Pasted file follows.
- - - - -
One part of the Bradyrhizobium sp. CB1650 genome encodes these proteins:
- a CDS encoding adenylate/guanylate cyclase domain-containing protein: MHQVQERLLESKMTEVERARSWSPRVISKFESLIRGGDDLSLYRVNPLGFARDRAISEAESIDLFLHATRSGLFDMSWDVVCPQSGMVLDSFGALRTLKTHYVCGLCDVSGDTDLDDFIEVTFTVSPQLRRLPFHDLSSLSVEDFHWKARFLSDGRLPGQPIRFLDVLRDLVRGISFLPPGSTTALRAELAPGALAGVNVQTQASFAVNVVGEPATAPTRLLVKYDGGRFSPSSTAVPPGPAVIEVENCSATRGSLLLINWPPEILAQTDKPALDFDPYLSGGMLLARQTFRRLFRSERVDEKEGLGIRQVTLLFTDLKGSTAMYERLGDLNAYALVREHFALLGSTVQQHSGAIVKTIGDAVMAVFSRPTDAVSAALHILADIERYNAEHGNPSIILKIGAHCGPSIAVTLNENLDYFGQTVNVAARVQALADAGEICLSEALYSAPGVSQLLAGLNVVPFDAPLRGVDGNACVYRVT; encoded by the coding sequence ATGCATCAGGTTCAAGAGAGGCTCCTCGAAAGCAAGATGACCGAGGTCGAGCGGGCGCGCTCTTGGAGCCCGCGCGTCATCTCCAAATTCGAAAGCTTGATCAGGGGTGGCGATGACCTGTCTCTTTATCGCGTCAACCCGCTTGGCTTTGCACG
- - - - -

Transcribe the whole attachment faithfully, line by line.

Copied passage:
One part of the Bradyrhizobium sp. CB1650 genome encodes these proteins:
- a CDS encoding adenylate/guanylate cyclase domain-containing protein: MHQVQERLLESKMTEVERARSWSPRVISKFESLIRGGDDLSLYRVNPLGFARDRAISEAESIDLFLHATRSGLFDMSWDVVCPQSGMVLDSFGALRTLKTHYVCGLCDVSGDTDLDDFIEVTFTVSPQLRRLPFHDLSSLSVEDFHWKARFLSDGRLPGQPIRFLDVLRDLVRGISFLPPGSTTALRAELAPGALAGVNVQTQASFAVNVVGEPATAPTRLLVKYDGGRFSPSSTAVPPGPAVIEVENCSATRGSLLLINWPPEILAQTDKPALDFDPYLSGGMLLARQTFRRLFRSERVDEKEGLGIRQVTLLFTDLKGSTAMYERLGDLNAYALVREHFALLGSTVQQHSGAIVKTIGDAVMAVFSRPTDAVSAALHILADIERYNAEHGNPSIILKIGAHCGPSIAVTLNENLDYFGQTVNVAARVQALADAGEICLSEALYSAPGVSQLLAGLNVVPFDAPLRGVDGNACVYRVT; encoded by the coding sequence ATGCATCAGGTTCAAGAGAGGCTCCTCGAAAGCAAGATGACCGAGGTCGAGCGGGCGCGCTCTTGGAGCCCGCGCGTCATCTCCAAATTCGAAAGCTTGATCAGGGGTGGCGATGACCTGTCTCTTTATCGCGTCAACCCGCTTGGCTTTGCACG